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Jamais Vu: what is it, and differences with Déjà Vu

Jamais Vu: what is it, and differences with Déjà Vu

May 29, 2024

The brain is, by far, the most complex and mysterious organ of all that houses the human body. This is in charge of carrying out all the essential tasks for the development, perception and understanding of everything that surrounds the person.

However, sometimes this body seems to work on its own, oblivious to the rest of the body, and creating a series of sensations and phenomena capable of misleading anyone. One of these phenomena is the little known jamais vu .

  • Perhaps you are interested: "Déjà Vu: the strange sensation of living something already lived before"

What is a Jamais Vu?

The term jamais vu comes from the French language and literally means "never seen". In psychology, the phenomenon of jamais vu refers to when a person experiences a feeling that is not able to recognize a place, a person, a situation or even a word , despite others telling you otherwise or that rationally it is familiar.


Usually, this phenomenon is described as contrary to dejà vu. However, in the jamais vu the person has the impression of observing or hearing something for the first time.

However, the most common way you can experience a phenomenon of jamais vu is when someone is not able to recognize another person although he is aware that his face is familiar.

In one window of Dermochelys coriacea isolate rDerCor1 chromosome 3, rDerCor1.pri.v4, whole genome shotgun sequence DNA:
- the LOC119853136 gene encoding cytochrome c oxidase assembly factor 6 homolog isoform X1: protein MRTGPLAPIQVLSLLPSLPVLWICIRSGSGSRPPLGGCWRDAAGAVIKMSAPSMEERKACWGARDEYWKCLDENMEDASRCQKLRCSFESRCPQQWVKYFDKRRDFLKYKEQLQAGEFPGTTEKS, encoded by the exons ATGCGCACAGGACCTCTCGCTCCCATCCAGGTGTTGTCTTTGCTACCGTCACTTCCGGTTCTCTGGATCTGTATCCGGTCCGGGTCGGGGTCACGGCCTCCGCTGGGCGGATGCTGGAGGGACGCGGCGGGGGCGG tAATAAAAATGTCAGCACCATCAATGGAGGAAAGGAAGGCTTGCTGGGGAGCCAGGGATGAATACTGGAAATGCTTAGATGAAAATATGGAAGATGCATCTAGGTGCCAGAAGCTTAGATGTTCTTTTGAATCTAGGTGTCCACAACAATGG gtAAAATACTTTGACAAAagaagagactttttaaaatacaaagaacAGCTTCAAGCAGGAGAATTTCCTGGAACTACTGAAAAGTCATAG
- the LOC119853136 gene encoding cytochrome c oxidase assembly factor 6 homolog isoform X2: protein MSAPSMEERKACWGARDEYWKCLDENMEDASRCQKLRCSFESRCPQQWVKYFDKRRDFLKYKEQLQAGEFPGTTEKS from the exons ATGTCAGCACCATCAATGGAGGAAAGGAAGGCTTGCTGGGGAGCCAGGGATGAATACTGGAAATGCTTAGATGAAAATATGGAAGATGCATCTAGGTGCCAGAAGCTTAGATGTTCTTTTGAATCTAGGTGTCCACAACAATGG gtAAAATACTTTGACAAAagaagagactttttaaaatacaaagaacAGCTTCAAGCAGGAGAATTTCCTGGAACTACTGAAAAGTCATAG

Likewise, it is also possible not to recognize a word used in a habitual way. One way that the reader would have to check is by writing or mentioning any word aloud repeatedly; After a few moments the reader will have the feeling that it has lost its meaning, even though knowing that it is a real word.


This phenomenon, although it is difficult to study due to its infrequency and spontaneity, has been linked numerous times with certain types of aphasia , of amnesia and of epilepsy.

Some other experiences in relation to the jamais vu, are the dejà vu, the presque vu or the feeling of having a word on the tip of the tongue, phenomena that are explained later in this article.

  • You may be interested: "Types of memory: how does memory store the human brain?"

The Doctor Moulin experiment

In 2006, a psychologist of British origin named Chris Moulin He presented an experimental process in a congress on memory. In this experiment, Dr. Moulin asked 92 people to write the word "door" more than 30 times in a minute of time.

Then, when he asked the participants about his experience, at least two thirds of them, that is around 60 people, said that the word "door" did not belong to the reality of a door, or even that it was an invented word .


Moulin's justification for these demonstrations was that when a person looks at or perceives something in a sustained way, and for a sufficiently long time, the mind experiences a kind of fatigue which makes the stimulus lose all its meaning.

Your link to derealization

The feeling of derealization is an adulteration of the perception of what surrounds us, so that the person perceives it as something unknown or unreal. The derealization is a dissociative symptom of several psychiatric diseases , as it can be a product of stress, the consumption of psychoactive substances and lack of sleep.